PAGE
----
For many of the homebuyers spoke with, there is a strong conviction that a rosy past, such as Celebration would re-create, has been betrayed by a brutal present. At forty-three, Debbie Jones is petite and ingenue pretty; we spoke on the April day that construction began on the Water Street home she will share with her husband, Rodney, an abstract painter and State Farm agent, and their nine-year-old daughter, Tiffany. Water Street is a straight central boulevard divided by a flowing canal fed by a water pump and clarified of Florida silt by regular infusions of alum. Sales agents call it the Champs Elysees of Celebration. The Joneses' house was the first in town to close.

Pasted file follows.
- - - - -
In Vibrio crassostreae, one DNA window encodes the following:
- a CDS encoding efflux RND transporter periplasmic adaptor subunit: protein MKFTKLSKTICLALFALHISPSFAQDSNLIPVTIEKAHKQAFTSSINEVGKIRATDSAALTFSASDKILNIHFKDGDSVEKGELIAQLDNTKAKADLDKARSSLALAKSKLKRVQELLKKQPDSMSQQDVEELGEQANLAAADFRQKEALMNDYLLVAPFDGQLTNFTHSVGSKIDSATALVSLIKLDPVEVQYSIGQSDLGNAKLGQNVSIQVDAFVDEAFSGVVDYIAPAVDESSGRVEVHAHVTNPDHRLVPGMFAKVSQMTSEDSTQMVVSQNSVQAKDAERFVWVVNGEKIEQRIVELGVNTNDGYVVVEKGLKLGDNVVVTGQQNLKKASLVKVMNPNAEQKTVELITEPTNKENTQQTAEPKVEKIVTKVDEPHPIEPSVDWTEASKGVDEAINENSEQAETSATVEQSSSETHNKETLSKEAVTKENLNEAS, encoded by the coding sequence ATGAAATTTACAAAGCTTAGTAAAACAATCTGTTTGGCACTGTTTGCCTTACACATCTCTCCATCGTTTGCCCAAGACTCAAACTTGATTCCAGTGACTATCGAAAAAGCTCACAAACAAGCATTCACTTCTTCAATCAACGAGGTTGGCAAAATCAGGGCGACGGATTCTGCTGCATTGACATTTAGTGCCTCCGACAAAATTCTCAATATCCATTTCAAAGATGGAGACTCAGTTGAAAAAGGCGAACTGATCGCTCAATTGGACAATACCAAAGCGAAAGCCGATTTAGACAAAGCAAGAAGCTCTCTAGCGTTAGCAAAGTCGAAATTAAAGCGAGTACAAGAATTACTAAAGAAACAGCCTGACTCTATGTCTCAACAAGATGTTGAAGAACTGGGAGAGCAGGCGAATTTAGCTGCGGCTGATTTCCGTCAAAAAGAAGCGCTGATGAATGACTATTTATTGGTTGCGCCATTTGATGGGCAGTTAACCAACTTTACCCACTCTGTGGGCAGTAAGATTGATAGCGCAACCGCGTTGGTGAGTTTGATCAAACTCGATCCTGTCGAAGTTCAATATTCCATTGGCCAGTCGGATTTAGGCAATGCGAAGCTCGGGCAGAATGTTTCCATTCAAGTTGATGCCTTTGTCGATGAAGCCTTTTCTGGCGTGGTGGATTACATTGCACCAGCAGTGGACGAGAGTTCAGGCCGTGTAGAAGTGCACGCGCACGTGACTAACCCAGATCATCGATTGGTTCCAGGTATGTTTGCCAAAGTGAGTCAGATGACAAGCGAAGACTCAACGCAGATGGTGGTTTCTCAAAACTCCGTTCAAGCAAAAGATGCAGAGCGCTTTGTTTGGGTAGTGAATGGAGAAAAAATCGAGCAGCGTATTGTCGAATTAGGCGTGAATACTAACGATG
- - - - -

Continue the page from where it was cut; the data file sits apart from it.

The Joneses are moving from across the county--they live in a gated development twenty miles away called Regal Bay--but Debbie's journey to Celebration began four decades ago, in Miami Shores, Florida. "When I was growing up it was an ideal community," Debbie said of the town where Arnold did her mother's hair, Mr. Simon ran the five-and-dime, and Mr. Black had the drugstore on the corner where the kids got sodas after school. "We had our clubhouse with our golf and we had the community center and we had the sidewalks and the alleyways. You know, so much of what Celebration will be having. You felt safe letting your children be on their hikes." Even in Regal Bay, Tiffany is not allowed to ride her bicycle past the end of the block.